Under UN rules, Eritreans are automatically entitled to asylum, whereas Ethiopians have no such collective asylum right.
Under UN rules, Eritreans are automatically entitled to asylum, whereas Ethiopians have no such collective asylum right. In 2003, however, Ethiopia passed a law granting citizenship to anyone whose mother or father was an Ethiopian citizen. That provision applies to many Eritreans, since Eritrea split off from Ethiopia in 1993.
The ministry’s Population Authority has therefore been deporting some Eritreans to Ethiopia on the grounds that they could obtain citizenship there. Yet the document obtained by Haaretz casts doubt on whether the new law is really being applied, and consequently, on whether Eritreans will really be safe there.
The interior and foreign ministries are currently investigating this issue, but the Population Authority hasn’t informed the courts of this when seeking permission to deport Eritreans to Ethiopia.
In July, the ministry’s advisory committee on refugees met and discussed the 2003 law and its subsidiary legislation. But according to the minutes of this meeting, the option of Eritreans obtaining Ethiopian citizenship is currently only “theoretical,” and the interior and foreign ministries are still trying “to understand whether these laws are being applied.”
The minutes also quote Danny Hass, head of the Interior Ministry’s research department, as saying, “this is a sensitive issue due to the war between Ethiopia and Eritrea, and it’s hard to get answers about what happens to those refugees who return once they land at the airport.”
Yet none of this is mentioned in the briefs the ministry files in court. In response to one Eritrean’s petition against his deportation, for instance, the ministry wrote simply that “even if the petitioner lost his Ethiopian citizenship at some point, he can, under Article 3 of the new Ethiopian citizenship law, reacquire Ethiopian citizenship if one of his parents (in this case, the petitioner’s mother ) is Ethiopian.”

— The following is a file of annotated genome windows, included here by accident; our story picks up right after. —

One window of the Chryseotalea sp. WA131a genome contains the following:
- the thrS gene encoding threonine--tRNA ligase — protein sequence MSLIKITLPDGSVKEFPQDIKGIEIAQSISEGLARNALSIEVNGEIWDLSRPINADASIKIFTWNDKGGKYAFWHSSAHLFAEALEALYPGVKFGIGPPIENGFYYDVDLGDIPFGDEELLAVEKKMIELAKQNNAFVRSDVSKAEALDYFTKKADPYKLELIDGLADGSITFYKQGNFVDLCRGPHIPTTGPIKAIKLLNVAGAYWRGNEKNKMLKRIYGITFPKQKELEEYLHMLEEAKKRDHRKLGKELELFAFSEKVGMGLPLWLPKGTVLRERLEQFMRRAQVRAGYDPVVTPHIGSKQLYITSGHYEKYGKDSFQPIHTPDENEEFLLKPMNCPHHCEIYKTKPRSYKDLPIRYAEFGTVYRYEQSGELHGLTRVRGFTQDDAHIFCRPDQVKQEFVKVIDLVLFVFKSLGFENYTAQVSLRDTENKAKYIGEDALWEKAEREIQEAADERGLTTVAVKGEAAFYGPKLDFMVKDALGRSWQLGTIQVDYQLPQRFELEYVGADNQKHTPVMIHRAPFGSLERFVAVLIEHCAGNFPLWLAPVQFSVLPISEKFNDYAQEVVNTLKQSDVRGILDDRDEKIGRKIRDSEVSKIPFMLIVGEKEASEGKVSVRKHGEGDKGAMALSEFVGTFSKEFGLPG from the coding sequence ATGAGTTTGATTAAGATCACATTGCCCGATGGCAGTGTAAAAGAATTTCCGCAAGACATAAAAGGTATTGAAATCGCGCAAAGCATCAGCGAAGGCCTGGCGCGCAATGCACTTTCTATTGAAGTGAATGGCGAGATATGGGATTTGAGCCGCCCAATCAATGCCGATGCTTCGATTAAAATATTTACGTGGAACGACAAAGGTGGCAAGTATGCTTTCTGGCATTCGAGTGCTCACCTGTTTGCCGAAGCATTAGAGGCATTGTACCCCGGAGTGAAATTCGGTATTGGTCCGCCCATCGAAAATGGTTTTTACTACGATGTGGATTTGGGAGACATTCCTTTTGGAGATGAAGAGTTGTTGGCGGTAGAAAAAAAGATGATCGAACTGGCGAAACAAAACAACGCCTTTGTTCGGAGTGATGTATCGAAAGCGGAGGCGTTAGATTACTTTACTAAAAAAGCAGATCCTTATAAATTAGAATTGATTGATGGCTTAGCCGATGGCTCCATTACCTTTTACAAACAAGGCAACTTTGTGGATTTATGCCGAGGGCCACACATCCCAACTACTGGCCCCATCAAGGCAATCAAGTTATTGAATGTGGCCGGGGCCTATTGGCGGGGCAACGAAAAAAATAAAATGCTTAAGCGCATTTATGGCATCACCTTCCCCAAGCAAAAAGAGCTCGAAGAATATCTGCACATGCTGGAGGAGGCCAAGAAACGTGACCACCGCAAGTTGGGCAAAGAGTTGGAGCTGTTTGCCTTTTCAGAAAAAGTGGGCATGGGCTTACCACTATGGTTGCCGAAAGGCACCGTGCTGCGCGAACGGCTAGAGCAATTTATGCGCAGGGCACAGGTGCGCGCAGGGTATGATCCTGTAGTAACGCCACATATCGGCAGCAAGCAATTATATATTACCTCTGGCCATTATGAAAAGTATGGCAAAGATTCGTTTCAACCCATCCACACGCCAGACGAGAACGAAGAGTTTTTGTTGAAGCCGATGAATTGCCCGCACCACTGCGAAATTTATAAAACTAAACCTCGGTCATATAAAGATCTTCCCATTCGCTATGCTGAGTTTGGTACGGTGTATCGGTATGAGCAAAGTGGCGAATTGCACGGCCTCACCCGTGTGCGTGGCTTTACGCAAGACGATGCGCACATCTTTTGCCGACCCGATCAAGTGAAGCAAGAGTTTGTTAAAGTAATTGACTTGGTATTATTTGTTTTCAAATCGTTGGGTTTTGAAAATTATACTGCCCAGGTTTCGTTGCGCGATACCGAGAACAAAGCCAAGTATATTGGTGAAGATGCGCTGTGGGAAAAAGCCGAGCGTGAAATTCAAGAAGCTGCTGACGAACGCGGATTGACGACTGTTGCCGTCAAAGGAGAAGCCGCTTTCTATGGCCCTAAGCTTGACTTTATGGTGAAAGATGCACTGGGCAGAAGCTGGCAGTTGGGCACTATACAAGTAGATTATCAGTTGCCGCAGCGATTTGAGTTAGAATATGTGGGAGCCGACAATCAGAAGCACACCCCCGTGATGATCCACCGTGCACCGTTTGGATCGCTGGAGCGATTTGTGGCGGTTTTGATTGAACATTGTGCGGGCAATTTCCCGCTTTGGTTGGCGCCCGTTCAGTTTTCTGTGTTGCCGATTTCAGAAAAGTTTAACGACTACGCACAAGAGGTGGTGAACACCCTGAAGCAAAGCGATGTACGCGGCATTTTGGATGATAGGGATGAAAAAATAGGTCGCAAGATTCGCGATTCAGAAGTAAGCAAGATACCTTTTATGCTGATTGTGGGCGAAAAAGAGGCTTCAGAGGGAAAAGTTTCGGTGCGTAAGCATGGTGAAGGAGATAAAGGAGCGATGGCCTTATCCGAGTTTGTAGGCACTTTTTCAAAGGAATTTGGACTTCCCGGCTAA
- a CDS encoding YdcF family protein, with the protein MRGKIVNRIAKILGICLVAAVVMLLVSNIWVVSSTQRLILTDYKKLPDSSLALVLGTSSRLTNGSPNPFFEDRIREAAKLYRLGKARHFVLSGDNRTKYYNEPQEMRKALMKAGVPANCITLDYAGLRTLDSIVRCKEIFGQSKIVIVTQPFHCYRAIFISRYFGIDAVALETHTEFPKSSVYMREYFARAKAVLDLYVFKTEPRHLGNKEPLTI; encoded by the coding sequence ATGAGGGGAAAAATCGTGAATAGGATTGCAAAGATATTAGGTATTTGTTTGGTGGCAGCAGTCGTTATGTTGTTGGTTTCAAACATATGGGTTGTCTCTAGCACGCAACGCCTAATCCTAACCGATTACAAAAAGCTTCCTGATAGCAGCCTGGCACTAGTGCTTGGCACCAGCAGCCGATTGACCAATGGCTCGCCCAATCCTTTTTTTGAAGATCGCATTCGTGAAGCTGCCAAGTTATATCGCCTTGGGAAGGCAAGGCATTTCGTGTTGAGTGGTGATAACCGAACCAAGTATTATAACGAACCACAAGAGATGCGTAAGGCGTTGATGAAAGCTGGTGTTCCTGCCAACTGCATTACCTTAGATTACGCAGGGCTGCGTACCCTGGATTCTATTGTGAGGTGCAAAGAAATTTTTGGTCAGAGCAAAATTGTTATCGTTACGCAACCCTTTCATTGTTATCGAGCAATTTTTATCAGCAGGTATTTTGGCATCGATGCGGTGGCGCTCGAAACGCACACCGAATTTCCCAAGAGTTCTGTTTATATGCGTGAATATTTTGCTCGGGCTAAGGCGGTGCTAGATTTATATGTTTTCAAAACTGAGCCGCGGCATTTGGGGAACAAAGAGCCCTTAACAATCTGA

Yonatan Berman, outgoing legal advisor for the Hotline for Migrant Workers and one of the attorneys representing that petitioner, said, “the minutes constitute evidence that the Interior Ministry is concealing information that could have led to different conclusions about the legal possibility of deporting people.”
Attorney Yuval Livnat of Tel Aviv University‘s refugee rights clinic termed the minutes “extremely disturbing. The Interior Ministry tells the courts over and over that Ethiopians of Eritrean origin can return to Ethiopia without fear, but in private it admits there’s no certainty regarding the treatment that awaits them.”
In another case, Judge Rami Amir noted two other problems with the ministry’s position. First, he said, neither the Justice Ministry’s international department nor any expert on Ethiopian law has confirmed that the new law means what the Interior Ministry says it does. Moreover, another article in the law states that anyone with citizenship in another country shall be viewed as if he had given up his Ethiopian citizenship, unless he waives his foreign citizenship within a year of reaching his majority. That would seem to preclude most Eritrean asylum-seekers from acquiring Ethiopian citizenship under this law.
The Interior Ministry responded that it stands by its right to deport any Eritrean who has or could acquire citizenship in any other country, including Ethiopia. The fact that an asylum seeker also has Eritrean citizenship “does not entitle him to immunity” from deportation, it said.